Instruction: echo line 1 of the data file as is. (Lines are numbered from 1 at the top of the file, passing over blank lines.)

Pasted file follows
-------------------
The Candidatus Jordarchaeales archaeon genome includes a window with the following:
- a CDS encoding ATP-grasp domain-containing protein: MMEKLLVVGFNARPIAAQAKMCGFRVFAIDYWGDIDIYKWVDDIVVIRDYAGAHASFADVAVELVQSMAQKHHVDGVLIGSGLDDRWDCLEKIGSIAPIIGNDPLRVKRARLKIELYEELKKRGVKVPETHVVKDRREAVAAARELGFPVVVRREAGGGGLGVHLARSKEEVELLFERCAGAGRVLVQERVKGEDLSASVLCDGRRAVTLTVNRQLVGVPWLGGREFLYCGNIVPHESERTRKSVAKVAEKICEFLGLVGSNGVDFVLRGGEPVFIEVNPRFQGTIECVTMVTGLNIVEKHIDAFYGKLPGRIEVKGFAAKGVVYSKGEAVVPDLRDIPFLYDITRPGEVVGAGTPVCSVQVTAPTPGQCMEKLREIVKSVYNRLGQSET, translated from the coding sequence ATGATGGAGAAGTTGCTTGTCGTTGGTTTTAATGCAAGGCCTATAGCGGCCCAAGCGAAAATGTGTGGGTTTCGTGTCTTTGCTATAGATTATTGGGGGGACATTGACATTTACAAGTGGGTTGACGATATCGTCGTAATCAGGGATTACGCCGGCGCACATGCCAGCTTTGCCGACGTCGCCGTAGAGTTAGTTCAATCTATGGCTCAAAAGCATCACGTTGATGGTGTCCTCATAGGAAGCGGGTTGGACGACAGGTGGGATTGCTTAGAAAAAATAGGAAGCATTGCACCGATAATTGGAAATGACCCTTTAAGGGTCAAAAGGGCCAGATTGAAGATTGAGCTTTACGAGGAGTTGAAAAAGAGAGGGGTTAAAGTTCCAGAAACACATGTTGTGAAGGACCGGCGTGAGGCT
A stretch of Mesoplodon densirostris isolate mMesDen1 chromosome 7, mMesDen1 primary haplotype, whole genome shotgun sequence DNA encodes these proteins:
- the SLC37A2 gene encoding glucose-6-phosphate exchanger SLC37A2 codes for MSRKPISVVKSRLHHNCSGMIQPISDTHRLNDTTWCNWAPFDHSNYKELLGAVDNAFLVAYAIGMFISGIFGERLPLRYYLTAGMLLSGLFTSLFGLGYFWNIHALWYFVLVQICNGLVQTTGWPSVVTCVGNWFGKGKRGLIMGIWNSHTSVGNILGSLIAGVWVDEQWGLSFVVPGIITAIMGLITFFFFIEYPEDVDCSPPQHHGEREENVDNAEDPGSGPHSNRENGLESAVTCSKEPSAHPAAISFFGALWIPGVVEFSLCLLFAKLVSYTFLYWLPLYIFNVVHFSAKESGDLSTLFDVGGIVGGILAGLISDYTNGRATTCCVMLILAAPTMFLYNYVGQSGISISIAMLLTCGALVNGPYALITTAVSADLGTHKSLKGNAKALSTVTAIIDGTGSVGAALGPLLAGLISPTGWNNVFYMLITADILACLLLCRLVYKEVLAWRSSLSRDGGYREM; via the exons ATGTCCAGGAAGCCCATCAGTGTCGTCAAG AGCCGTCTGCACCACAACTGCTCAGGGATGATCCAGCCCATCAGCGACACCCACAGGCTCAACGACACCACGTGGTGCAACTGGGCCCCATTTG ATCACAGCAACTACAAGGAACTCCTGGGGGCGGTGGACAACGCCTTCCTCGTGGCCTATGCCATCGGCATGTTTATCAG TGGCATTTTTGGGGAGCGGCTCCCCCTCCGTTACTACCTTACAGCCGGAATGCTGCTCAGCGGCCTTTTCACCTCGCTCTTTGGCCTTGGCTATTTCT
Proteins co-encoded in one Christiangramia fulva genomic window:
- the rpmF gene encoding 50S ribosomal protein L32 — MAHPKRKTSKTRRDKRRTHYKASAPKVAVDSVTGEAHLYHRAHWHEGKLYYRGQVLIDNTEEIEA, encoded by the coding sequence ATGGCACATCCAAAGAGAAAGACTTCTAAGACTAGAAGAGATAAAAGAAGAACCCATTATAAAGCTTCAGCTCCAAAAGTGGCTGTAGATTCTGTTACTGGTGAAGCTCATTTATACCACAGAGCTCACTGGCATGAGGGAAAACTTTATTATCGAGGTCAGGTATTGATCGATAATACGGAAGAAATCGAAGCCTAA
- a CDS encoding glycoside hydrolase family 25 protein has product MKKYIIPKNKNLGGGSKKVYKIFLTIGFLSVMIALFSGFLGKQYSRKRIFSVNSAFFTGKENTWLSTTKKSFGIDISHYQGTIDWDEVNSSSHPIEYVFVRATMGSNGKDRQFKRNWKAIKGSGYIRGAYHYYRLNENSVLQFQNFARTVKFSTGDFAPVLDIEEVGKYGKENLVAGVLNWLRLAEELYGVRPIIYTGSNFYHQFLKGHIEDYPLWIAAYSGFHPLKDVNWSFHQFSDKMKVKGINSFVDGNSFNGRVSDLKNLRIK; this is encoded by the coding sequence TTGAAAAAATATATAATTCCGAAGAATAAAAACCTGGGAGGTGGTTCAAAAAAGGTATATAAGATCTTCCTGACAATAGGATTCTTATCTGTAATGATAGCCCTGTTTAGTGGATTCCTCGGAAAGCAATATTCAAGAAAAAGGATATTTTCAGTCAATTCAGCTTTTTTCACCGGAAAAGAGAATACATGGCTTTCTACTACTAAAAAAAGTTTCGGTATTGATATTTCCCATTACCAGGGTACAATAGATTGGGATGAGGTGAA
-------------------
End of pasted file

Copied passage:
The Candidatus Jordarchaeales archaeon genome includes a window with the following: